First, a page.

In the New York Times, author Lijia Zhang calls for a full accounting of the Cultural Revolution and says that the country risks repeating history without major reforms: “more democracy, rule of law, transparency, checks on power and a decentralized power structure”:
The Cultural Revolution began 46 years ago this month with Chairman Mao’s “May 16 Notification” and ended 10 years later with at least half a million people dead from torture, execution or suicide. This misguided movement tore apart China’s social fabric, touching all of us in one way or another.
A childhood friend of mine accidentally broke a porcelain statue of Chairman Mao. His mother was blamed, beaten and humiliated at public gatherings. She eventually went mad. My grandfather committed suicide at the height of the movement, terrified that his job as a grain dealer would make him a target of the roving bands of Red Guards who might persecute any merchant at any time because of a “capitalist” livelihood. My grandfather once said that he lived like a “bird startled by the mere twang of a bowstring.”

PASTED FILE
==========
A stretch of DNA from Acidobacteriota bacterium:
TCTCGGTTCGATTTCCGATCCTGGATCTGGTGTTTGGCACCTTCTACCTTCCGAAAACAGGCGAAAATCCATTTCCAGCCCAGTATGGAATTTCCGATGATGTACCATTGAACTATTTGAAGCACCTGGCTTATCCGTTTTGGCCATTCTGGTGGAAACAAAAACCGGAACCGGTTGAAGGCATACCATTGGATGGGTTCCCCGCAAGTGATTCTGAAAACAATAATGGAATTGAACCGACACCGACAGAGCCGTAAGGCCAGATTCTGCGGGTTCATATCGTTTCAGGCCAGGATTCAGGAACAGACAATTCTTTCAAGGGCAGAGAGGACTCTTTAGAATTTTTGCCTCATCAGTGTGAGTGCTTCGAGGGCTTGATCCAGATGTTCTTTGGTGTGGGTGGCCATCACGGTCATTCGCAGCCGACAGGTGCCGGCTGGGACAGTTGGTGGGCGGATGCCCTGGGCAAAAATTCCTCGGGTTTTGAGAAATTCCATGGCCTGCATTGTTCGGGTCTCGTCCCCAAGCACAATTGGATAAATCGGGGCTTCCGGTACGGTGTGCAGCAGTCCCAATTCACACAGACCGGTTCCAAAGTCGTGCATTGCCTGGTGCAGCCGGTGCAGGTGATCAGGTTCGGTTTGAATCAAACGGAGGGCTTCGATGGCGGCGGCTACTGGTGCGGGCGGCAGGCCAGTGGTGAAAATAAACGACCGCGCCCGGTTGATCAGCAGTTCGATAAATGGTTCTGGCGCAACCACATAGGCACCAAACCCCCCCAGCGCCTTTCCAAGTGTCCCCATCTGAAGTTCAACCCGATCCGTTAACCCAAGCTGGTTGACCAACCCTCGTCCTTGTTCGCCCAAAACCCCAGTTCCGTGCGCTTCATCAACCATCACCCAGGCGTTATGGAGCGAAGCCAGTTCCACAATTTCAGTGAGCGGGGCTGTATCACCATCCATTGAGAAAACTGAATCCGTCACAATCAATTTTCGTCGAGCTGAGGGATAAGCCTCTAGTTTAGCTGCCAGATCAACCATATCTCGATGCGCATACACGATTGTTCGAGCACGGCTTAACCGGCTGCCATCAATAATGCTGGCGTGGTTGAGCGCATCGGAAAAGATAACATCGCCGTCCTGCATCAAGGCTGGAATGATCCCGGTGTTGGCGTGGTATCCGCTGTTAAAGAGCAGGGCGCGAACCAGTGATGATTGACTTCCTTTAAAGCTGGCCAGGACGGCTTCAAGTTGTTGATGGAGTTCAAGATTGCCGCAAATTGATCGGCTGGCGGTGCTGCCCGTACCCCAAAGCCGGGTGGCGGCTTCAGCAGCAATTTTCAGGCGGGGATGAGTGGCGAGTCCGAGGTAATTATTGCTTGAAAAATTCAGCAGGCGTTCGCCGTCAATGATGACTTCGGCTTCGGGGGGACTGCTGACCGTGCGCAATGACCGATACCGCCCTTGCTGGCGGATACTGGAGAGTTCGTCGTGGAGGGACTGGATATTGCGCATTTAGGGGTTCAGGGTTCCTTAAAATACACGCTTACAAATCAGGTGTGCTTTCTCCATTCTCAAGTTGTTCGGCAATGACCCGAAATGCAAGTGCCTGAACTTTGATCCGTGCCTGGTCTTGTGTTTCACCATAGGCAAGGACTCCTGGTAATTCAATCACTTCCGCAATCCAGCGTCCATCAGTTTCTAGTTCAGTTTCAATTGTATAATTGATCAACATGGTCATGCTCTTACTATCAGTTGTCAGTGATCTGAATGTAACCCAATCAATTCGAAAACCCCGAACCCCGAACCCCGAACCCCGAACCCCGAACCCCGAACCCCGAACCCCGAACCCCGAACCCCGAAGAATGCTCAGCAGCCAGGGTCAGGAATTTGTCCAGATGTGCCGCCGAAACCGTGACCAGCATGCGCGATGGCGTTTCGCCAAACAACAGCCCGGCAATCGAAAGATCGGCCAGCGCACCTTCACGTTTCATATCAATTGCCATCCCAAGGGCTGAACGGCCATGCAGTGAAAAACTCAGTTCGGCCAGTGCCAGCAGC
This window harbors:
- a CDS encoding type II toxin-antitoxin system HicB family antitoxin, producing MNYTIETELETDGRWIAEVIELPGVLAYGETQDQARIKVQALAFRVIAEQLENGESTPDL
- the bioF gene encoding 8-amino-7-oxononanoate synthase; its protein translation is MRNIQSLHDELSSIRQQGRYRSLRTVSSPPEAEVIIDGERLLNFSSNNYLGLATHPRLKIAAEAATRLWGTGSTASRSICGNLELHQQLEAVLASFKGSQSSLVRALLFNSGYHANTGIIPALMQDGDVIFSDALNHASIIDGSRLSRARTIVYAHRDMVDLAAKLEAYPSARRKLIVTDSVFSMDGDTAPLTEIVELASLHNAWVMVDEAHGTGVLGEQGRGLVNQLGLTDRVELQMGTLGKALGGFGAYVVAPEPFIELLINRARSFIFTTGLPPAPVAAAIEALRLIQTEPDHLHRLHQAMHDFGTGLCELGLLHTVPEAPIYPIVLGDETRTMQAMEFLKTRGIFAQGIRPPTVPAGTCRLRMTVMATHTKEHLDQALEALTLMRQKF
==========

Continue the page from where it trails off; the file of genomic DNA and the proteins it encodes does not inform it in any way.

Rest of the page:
Such stories were all too common, yet we have not come to terms with their long-term effects. Until the Chinese leadership confronts the Cultural Revolution head-on, its ghosts will continue to haunt the nation.
In 1978, two years after the chaos ended, the Communist Party declared the Cultural Revolution a disaster and effectively banned any further public discussion. To this day, the movement’s excesses are glossed over in schools, and books on the period are subject to strict censorship. The topic is often blocked in Chinese on the Web. China has never had a full accounting of how and what went wrong.
Read more about the Cultural Revolution via CDT.